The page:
Not-so Super Mario – crisis at Nintendo?

Nintendo’s stock plummeted 18% overnight as their forecast was slashed from a 55bn yen (£322m) profit to a 25bn yen (£146m) loss. Citing the failure of the WiiU and lack of game sales, the company now faces a huge uphill battle to salvage anything from this catastrophic situation.


Being such a prestigious and globally renowned company this will shock many, although the reasons for this failure are abundantly clear.

Nearly every gamer will have had some kind of experience with Nintendo games and consoles. Mario is a worldwide cultural icon decades after his game was released; although herein lies the problem,
Nintendo’s business model is stuck in the past. The widespread rejection of novelty devices like the Kinect and Playstation Move should be enough proof to show that gamers aren’t interested in this kind of gameplay.

The astounding success of their competitors – which don’t base their games around motion control – should also be a clear warning to Nintendo, who seem fixated on creating gimmicky consoles which are fun for a couple of hours but ultimately prove unviable for the vast majority of gamers.

Nintendo attempted to provide a different kind of controller which could revolutionise the way we played games, but unfortunately they ended up trying to fix something that wasn’t broken.

They repeated the same mistakes with the WiiU, providing the clunky tablet-controller which didn’t improve the experience.

Software also seems to be a problem for Nintendo. Universal accounts still don’t exist, which means that online purchases are tied to consoles instead, so if consoles break and aren’t repaired, that’s all the purchases gone forever.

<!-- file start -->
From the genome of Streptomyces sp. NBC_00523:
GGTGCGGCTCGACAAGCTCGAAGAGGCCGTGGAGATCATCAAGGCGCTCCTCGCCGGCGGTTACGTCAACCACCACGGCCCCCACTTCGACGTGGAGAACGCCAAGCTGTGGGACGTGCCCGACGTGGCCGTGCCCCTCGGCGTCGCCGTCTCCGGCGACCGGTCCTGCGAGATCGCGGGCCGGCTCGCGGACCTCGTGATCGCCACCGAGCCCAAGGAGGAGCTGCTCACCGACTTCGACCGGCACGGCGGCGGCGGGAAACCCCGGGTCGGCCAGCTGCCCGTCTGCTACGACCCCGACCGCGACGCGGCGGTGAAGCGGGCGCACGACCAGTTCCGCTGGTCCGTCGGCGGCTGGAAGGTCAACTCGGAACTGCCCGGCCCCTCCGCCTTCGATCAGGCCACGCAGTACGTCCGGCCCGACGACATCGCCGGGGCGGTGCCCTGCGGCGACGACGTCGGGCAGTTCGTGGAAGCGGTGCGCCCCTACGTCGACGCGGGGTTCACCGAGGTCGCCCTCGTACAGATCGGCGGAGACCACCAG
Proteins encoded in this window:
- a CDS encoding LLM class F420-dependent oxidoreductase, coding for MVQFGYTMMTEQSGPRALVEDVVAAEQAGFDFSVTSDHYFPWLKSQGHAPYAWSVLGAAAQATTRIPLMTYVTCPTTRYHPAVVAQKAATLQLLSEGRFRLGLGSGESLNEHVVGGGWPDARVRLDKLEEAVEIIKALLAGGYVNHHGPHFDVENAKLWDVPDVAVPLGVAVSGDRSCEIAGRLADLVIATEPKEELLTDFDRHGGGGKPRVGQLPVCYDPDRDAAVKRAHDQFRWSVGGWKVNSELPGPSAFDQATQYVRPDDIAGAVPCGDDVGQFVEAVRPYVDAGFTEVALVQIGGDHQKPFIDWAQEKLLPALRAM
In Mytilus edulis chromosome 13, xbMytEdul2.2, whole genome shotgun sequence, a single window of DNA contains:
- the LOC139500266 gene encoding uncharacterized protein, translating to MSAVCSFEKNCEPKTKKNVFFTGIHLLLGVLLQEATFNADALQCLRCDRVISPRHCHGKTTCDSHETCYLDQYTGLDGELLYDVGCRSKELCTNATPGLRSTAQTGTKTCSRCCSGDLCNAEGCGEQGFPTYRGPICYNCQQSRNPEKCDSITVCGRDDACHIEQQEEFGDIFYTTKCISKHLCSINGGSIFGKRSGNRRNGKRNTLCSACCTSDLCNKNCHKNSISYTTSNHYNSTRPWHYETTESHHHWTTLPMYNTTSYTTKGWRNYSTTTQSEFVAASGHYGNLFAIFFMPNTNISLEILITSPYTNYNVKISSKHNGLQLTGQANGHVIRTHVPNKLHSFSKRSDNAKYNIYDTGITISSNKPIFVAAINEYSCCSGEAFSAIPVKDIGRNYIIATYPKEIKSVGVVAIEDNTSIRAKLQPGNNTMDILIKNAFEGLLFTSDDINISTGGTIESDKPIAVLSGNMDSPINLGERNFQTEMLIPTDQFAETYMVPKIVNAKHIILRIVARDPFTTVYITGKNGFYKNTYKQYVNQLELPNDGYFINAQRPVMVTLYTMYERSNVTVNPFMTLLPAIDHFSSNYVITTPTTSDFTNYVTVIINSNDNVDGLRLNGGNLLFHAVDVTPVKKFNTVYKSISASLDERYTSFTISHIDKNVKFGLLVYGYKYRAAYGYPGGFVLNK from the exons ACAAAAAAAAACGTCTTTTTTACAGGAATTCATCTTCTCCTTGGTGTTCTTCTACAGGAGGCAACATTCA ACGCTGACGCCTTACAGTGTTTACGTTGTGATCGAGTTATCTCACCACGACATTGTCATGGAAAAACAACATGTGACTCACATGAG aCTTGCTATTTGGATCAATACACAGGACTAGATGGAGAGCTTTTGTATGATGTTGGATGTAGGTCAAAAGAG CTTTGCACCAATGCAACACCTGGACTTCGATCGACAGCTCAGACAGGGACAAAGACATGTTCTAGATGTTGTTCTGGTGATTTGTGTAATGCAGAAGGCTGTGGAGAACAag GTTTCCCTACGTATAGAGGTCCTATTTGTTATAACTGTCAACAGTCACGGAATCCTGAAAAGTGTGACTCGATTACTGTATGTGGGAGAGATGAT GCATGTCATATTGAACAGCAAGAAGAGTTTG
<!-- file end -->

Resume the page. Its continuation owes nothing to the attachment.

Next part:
It is quite incredulous to think that this is still the case in 2014, when universal accounts are the norm on every other system for this exact reason.

Another issue is the games. Nintendo release constant iterations of previous successful titles, almost every year there are new Pokemon, Zelda and Mario games, and it has been this way for far too long.

These still make for good games, but a new IP would be a refreshing change and might even see the creation of something as successful as these classic franchises.

Nintendo have also taken a draconian stance on online uploads of their gameplay; actively discouraging the free publicity it provides and alienating those who simply wish to share their experience.

Even things as simple as their naming choices are strange and confusing. Take for example the Wii and the WiiU. Many people still don’t realise these are two completely separate machines, with the name implying that the WiiU is some kind of add-on.

There is no one simple solution to this problem and a massive overhaul is needed for Nintendo to salvage this position and restore themselves to former glory. Instead of trying, and failing, for pariah status, maybe analysing why the Xbox One and PS4 have achieved such eminence, and taking some hints, might give them the same success.


About Author


Notice: Trying to access array offset on value of type null in /home/wp_35pmrq/concrete-online.co.uk/wp-content/themes/citynews/tpl/tpl-related-posts.php on line 11

Notice: Trying to access array offset on value of type null in /home/wp_35pmrq/concrete-online.co.uk/wp-content/themes/citynews/tpl/tpl-related-posts.php on line 26
September 2021
Latest Comments
About Us

The University of East Anglia’s official student newspaper. Concrete is in print and online.

If you would like to get in touch, email the Editor on Concrete.Editor@uea.ac.uk. Follow us at @ConcreteUEA.